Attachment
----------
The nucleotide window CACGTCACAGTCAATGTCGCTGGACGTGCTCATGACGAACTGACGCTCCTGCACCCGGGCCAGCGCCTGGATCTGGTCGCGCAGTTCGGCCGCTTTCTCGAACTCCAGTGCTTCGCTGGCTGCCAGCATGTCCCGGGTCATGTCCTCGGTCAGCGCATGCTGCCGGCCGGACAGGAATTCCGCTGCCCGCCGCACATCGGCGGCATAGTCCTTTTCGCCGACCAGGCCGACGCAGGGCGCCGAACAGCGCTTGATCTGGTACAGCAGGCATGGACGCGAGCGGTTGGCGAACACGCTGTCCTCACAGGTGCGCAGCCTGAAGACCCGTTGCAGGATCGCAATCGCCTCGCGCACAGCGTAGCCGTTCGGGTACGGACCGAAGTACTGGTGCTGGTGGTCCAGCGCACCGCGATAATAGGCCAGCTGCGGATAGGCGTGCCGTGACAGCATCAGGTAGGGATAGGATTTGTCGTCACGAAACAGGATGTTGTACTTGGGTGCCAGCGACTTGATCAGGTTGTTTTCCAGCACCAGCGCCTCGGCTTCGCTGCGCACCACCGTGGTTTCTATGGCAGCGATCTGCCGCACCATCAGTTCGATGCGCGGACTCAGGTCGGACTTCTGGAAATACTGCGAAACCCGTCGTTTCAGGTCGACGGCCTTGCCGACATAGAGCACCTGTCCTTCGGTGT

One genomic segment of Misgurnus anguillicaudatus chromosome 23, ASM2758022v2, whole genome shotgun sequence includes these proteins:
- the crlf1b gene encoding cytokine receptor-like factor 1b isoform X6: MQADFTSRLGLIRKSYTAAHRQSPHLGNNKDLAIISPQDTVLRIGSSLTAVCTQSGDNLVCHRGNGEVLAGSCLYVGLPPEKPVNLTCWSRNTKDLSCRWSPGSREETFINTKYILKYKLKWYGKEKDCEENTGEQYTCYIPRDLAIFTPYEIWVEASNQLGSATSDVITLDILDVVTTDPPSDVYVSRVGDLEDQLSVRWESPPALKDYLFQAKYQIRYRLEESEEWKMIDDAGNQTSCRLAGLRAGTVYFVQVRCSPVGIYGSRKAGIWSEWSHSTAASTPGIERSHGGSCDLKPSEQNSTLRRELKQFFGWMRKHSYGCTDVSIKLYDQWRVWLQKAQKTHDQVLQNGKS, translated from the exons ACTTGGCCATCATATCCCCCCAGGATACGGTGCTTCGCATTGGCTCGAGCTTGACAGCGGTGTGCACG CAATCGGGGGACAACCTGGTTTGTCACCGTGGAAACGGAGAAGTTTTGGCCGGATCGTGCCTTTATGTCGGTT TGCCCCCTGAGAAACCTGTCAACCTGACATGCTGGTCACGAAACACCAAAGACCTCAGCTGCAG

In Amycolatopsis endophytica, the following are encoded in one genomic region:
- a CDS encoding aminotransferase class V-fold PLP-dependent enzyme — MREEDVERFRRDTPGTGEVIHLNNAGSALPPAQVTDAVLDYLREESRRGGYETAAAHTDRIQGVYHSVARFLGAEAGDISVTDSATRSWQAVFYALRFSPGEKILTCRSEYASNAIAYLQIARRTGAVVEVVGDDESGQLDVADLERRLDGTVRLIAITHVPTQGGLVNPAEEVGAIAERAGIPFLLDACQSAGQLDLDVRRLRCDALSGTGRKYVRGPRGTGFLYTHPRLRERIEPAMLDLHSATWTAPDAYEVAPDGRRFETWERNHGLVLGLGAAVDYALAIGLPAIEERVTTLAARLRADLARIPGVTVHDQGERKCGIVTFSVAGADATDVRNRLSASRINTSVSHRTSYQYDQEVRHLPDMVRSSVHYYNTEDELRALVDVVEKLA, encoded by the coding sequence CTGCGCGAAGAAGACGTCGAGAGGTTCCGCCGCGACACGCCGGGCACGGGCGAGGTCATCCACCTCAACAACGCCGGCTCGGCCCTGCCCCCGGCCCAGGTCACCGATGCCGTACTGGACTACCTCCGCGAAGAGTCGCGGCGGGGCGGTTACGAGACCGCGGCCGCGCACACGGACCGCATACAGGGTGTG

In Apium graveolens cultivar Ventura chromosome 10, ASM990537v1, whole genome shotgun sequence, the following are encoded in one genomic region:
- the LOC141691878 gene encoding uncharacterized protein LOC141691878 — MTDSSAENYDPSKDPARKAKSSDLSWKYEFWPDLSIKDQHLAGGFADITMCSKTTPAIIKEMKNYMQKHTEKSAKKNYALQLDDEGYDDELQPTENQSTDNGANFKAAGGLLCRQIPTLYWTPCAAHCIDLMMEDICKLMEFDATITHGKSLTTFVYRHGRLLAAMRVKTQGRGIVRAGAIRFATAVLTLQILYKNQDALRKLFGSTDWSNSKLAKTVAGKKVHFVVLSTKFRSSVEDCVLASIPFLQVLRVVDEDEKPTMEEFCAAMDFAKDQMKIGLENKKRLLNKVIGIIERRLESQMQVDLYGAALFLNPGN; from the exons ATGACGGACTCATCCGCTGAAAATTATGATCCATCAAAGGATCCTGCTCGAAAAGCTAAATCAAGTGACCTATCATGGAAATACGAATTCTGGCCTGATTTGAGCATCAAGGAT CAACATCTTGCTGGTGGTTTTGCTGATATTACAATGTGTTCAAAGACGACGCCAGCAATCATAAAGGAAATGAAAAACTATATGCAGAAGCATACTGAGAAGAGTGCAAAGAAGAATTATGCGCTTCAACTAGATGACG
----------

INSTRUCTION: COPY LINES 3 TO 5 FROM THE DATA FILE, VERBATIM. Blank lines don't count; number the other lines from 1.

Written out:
- the crlf1b gene encoding cytokine receptor-like factor 1b isoform X6: MQADFTSRLGLIRKSYTAAHRQSPHLGNNKDLAIISPQDTVLRIGSSLTAVCTQSGDNLVCHRGNGEVLAGSCLYVGLPPEKPVNLTCWSRNTKDLSCRWSPGSREETFINTKYILKYKLKWYGKEKDCEENTGEQYTCYIPRDLAIFTPYEIWVEASNQLGSATSDVITLDILDVVTTDPPSDVYVSRVGDLEDQLSVRWESPPALKDYLFQAKYQIRYRLEESEEWKMIDDAGNQTSCRLAGLRAGTVYFVQVRCSPVGIYGSRKAGIWSEWSHSTAASTPGIERSHGGSCDLKPSEQNSTLRRELKQFFGWMRKHSYGCTDVSIKLYDQWRVWLQKAQKTHDQVLQNGKS, translated from the exons ACTTGGCCATCATATCCCCCCAGGATACGGTGCTTCGCATTGGCTCGAGCTTGACAGCGGTGTGCACG CAATCGGGGGACAACCTGGTTTGTCACCGTGGAAACGGAGAAGTTTTGGCCGGATCGTGCCTTTATGTCGGTT TGCCCCCTGAGAAACCTGTCAACCTGACATGCTGGTCACGAAACACCAAAGACCTCAGCTGCAG

In Amycolatopsis endophytica, the following are encoded in one genomic region:
- a CDS encoding aminotransferase class V-fold PLP-dependent enzyme — MREEDVERFRRDTPGTGEVIHLNNAGSALPPAQVTDAVLDYLREESRRGGYETAAAHTDRIQGVYHSVARFLGAEAGDISVTDSATRSWQAVFYALRFSPGEKILTCRSEYASNAIAYLQIARRTGAVVEVVGDDESGQLDVADLERRLDGTVRLIAITHVPTQGGLVNPAEEVGAIAERAGIPFLLDACQSAGQLDLDVRRLRCDALSGTGRKYVRGPRGTGFLYTHPRLRERIEPAMLDLHSATWTAPDAYEVAPDGRRFETWERNHGLVLGLGAAVDYALAIGLPAIEERVTTLAARLRADLARIPGVTVHDQGERKCGIVTFSVAGADATDVRNRLSASRINTSVSHRTSYQYDQEVRHLPDMVRSSVHYYNTEDELRALVDVVEKLA, encoded by the coding sequence CTGCGCGAAGAAGACGTCGAGAGGTTCCGCCGCGACACGCCGGGCACGGGCGAGGTCATCCACCTCAACAACGCCGGCTCGGCCCTGCCCCCGGCCCAGGTCACCGATGCCGTACTGGACTACCTCCGCGAAGAGTCGCGGCGGGGCGGTTACGAGACCGCGGCCGCGCACACGGACCGCATACAGGGTGTG